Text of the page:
Sunday, February 7, 2010

Ailes Brings History of Race-Baiting to Fox

Original Link:

Media Matters releases video on Fox News employees taking cues from network chief's political past

Washington, DC - Today, Media Matters for America released a video calling attention to Fox News, which -- under the leadership of former Republican media consultant Roger Ailes -- routinely employs the same appeals to racial fears and biases when stirring up opposition to the Obama administration that Ailes used while working for Richard Nixon, George H.W. Bush, and Rudy Giuliani.



Before being tapped by Rupert Murdoch to create Fox News in 1996, Ailes spent the better part of his career working as a Republican media consultant, during which time he became known for appealing to racial fears and biases for political gain. Examples include:

· As Nixon campaign consultant, Ailes reportedly looked for a "Wallaceite cab-driver" to bring up race at televised town hall meetings.

· Ailes on 1988 strategy against Dukakis: "The only question is whether we depict Willie Horton with a knife in his hand or without it."

· Ailes' 1989 attacks on Dinkins for Giuliani "prey[ed] upon the fears of the Jewish community."

Under his leadership, Fox News now routinely employs these same tactics in their ongoing campaign to destroy the Obama administration and the progressive agenda:

Beck caps off week of race-baiting by calling Obama a "racist." During the week of July 23, Glenn Beck put forth a steady stream of race-baiting and race-based fearmongering on his television show and radio program. Beck's comments culminated in his remarks that President Obama "has a deep-seated hatred for white people or the white culture" and "is, I believe, a racist," a statement he subsequently claimed to stand by, in spite of growing criticism.

Hannity just can't "get over" his Rev. Wright obsession. Sean Hannity -- who claimed he "broke the story" about Obama's controversial former pastor, Rev. Jeremiah Wright, during the 2008 campaign -- mentioned Wright on at least 45 different episodes of his Fox News show between Obama's inauguration and July 31. Indeed, his repeated references to Wright -- most recently in discussions about Obama and race relations in America -- have prompted his own guests to comment, "You always want to bring up Reverend Wright," and "Sean, you need to get over it."

Rev. Wright redux: Media use Jones controversy to revive Wright smear. Conservative media figures used the controversy over former White House adviser Van Jones' past statements as an excuse to again link Obama to Wright. On Fox News, Glenn Beck, Bill O'Reilly, and Charles Krauthammer all invoked Wright while discussing Jones in order to question Obama's associations.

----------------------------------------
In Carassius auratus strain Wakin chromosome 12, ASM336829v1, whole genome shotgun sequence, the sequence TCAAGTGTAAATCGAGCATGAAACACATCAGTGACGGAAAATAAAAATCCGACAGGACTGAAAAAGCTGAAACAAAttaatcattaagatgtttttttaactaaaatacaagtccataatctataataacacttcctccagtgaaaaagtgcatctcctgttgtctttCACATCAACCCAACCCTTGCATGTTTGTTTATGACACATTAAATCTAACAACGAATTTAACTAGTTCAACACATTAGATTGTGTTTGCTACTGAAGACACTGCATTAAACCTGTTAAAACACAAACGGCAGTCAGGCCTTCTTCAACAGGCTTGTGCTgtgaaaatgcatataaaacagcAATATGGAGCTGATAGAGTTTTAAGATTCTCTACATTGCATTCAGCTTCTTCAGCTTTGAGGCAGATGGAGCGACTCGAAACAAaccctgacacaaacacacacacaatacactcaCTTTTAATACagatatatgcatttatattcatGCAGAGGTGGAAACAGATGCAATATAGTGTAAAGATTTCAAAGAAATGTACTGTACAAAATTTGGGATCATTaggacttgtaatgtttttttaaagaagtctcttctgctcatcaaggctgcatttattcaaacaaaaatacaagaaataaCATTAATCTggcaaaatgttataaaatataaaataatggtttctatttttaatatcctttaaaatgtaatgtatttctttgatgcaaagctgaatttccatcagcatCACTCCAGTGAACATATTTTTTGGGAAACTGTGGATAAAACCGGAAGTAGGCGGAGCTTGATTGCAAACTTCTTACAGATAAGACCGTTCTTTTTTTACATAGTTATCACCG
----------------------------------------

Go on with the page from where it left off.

Guest-hosting O'Reilly, Ingraham claims Obama "channeled his best Jeremiah Wright accent" in NAACP speech. While guest-hosting Fox News' The O'Reilly Factor, radio host Laura Ingraham stated, "Last night President Obama spoke to the NAACP and channeled his best Jeremiah Wright accent." After airing a clip of Obama's remarks, Ingraham added, "Now, why does the first African-American feel the need to affect an accent that he clearly does not possess? Or is that the way people speak in Honolulu? It's a cheap attempt to pander to an audience that already supports him" [The O'Reilly Factor, 7/17/09].

After asking, "Do the Obamas have a race problem of their own?" Hannity continued to smear Barack and Michelle Obama. Hannity falsely asserted that Wright "honored [Louis] Farrakhan for lifetime achievement, saying, quote, 'He truly epitomized greatness.' " In fact, the managing editor of a magazine founded by the church wrote those words, not the minister. Hannity also stated that Michelle Obama "wrote in her [undergraduate] thesis that we see at Princeton, you know, the belief -- 'because of the belief that blacks must join in solidarity to combat a white oppressor.' " However, as the full context of the passage makes clear, she was discussing views that black students who attended Princeton in the 1970s may have held, not asserting her own views [Hannity's America, 3/5/08].

Ignoring Obama's statement on award, Hannity suggested that Obama "associated" himself with Farrakhan. Hannity suggested that Obama had "associated" himself with Nation of Islam leader Louis Farrakhan, who had received an award from a magazine founded by Obama's church. But Hannity, who described Farrakhan as "an anti-Semite racist," did not note that Obama issued a statement "condemn[ing]" Farrakhan's "anti-Semitic statements" and saying of the award: "[I]t is not a decision with which I agree" [Hannity & Colmes, 1/18/09].